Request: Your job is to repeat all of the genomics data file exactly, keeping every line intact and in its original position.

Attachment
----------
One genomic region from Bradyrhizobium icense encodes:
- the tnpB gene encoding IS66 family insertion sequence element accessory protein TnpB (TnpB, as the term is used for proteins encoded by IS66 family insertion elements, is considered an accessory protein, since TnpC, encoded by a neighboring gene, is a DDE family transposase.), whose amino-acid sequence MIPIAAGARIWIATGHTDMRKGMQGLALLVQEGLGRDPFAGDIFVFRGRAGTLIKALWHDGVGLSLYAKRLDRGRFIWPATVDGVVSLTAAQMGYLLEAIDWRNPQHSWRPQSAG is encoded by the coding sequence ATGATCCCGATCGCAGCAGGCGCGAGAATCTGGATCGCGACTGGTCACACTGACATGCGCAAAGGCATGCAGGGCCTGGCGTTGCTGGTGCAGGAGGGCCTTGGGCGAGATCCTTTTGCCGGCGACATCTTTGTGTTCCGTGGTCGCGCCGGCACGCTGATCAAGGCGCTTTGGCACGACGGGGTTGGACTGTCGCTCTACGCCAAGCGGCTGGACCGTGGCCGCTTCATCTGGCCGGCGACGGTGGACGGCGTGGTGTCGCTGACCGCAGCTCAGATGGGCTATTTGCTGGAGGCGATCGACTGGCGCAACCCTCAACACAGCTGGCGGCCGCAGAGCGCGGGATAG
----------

One genomic region from Bradyrhizobium icense encodes:
- the tnpB gene encoding IS66 family insertion sequence element accessory protein TnpB (TnpB, as the term is used for proteins encoded by IS66 family insertion elements, is considered an accessory protein, since TnpC, encoded by a neighboring gene, is a DDE family transposase.), whose amino-acid sequence MIPIAAGARIWIATGHTDMRKGMQGLALLVQEGLGRDPFAGDIFVFRGRAGTLIKALWHDGVGLSLYAKRLDRGRFIWPATVDGVVSLTAAQMGYLLEAIDWRNPQHSWRPQSAG is encoded by the coding sequence ATGATCCCGATCGCAGCAGGCGCGAGAATCTGGATCGCGACTGGTCACACTGACATGCGCAAAGGCATGCAGGGCCTGGCGTTGCTGGTGCAGGAGGGCCTTGGGCGAGATCCTTTTGCCGGCGACATCTTTGTGTTCCGTGGTCGCGCCGGCACGCTGATCAAGGCGCTTTGGCACGACGGGGTTGGACTGTCGCTCTACGCCAAGCGGCTGGACCGTGGCCGCTTCATCTGGCCGGCGACGGTGGACGGCGTGGTGTCGCTGACCGCAGCTCAGATGGGCTATTTGCTGGAGGCGATCGACTGGCGCAACCCTCAACACAGCTGGCGGCCGCAGAGCGCGGGATAG